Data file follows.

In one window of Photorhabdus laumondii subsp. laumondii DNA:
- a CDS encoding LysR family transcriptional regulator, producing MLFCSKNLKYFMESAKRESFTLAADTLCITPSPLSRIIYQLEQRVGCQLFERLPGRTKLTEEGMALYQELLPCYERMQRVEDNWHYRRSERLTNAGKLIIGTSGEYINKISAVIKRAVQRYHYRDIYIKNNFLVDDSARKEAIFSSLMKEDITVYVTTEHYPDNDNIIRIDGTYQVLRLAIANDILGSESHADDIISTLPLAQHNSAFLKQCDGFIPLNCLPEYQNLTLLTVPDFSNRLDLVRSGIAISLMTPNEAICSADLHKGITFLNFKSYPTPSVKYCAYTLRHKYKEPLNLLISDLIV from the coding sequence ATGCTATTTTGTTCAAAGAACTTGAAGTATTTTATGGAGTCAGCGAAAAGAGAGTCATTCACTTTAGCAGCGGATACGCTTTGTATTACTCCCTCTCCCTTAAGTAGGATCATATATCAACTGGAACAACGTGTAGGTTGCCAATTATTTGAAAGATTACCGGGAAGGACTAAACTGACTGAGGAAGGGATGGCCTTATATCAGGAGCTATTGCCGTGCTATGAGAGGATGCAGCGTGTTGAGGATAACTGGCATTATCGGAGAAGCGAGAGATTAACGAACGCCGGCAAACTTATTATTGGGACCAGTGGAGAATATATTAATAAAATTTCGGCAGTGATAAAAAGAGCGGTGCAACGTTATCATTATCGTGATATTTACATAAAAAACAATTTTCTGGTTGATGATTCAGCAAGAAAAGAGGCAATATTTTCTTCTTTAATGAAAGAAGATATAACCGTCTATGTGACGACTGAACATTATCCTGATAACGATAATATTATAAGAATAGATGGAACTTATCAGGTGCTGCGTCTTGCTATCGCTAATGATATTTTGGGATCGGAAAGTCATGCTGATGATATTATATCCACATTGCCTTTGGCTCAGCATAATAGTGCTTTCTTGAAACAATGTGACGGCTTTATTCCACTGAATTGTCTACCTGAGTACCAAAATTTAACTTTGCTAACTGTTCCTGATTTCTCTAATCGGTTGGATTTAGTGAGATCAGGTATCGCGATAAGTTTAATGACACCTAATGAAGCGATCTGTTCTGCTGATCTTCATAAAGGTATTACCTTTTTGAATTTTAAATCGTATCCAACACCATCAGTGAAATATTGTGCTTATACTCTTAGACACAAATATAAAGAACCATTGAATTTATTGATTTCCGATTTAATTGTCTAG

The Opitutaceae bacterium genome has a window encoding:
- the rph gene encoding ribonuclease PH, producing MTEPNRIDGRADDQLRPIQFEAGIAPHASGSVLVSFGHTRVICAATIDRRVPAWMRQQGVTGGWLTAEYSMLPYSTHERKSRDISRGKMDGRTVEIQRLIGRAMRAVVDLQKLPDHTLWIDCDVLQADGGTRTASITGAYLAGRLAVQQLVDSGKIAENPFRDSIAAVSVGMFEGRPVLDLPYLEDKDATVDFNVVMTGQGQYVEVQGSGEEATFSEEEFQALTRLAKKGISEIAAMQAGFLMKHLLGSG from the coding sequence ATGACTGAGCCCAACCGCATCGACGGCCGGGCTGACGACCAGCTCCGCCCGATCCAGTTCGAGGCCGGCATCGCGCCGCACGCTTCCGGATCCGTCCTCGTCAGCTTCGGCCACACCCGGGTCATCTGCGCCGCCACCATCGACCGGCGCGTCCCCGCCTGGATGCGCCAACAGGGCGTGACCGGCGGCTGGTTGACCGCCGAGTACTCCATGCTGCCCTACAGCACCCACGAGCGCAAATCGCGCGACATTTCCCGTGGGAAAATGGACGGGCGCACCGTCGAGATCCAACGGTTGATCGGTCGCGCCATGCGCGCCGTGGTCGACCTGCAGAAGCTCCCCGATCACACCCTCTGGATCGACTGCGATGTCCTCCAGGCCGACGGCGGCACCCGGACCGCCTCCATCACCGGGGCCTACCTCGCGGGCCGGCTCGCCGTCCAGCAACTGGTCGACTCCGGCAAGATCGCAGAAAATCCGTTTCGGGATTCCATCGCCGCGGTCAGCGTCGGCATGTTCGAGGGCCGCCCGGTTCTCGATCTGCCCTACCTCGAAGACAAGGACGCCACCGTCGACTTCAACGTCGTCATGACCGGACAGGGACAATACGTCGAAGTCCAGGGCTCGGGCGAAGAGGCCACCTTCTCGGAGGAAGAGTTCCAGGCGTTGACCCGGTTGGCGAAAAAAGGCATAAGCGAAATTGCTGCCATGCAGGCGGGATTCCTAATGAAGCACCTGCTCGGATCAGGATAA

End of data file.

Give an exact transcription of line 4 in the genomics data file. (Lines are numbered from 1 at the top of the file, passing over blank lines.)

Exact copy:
- the rph gene encoding ribonuclease PH, producing MTEPNRIDGRADDQLRPIQFEAGIAPHASGSVLVSFGHTRVICAATIDRRVPAWMRQQGVTGGWLTAEYSMLPYSTHERKSRDISRGKMDGRTVEIQRLIGRAMRAVVDLQKLPDHTLWIDCDVLQADGGTRTASITGAYLAGRLAVQQLVDSGKIAENPFRDSIAAVSVGMFEGRPVLDLPYLEDKDATVDFNVVMTGQGQYVEVQGSGEEATFSEEEFQALTRLAKKGISEIAAMQAGFLMKHLLGSG from the coding sequence ATGACTGAGCCCAACCGCATCGACGGCCGGGCTGACGACCAGCTCCGCCCGATCCAGTTCGAGGCCGGCATCGCGCCGCACGCTTCCGGATCCGTCCTCGTCAGCTTCGGCCACACCCGGGTCATCTGCGCCGCCACCATCGACCGGCGCGTCCCCGCCTGGATGCGCCAACAGGGCGTGACCGGCGGCTGGTTGACCGCCGAGTACTCCATGCTGCCCTACAGCACCCACGAGCGCAAATCGCGCGACATTTCCCGTGGGAAAATGGACGGGCGCACCGTCGAGATCCAACGGTTGATCGGTCGCGCCATGCGCGCCGTGGTCGACCTGCAGAAGCTCCCCGATCACACCCTCTGGATCGACTGCGATGTCCTCCAGGCCGACGGCGGCACCCGGACCGCCTCCATCACCGGGGCCTACCTCGCGGGCCGGCTCGCCGTCCAGCAACTGGTCGACTCCGGCAAGATCGCAGAAAATCCGTTTCGGGATTCCATCGCCGCGGTCAGCGTCGGCATGTTCGAGGGCCGCCCGGTTCTCGATCTGCCCTACCTCGAAGACAAGGACGCCACCGTCGACTTCAACGTCGTCATGACCGGACAGGGACAATACGTCGAAGTCCAGGGCTCGGGCGAAGAGGCCACCTTCTCGGAGGAAGAGTTCCAGGCGTTGACCCGGTTGGCGAAAAAAGGCATAAGCGAAATTGCTGCCATGCAGGCGGGATTCCTAATGAAGCACCTGCTCGGATCAGGATAA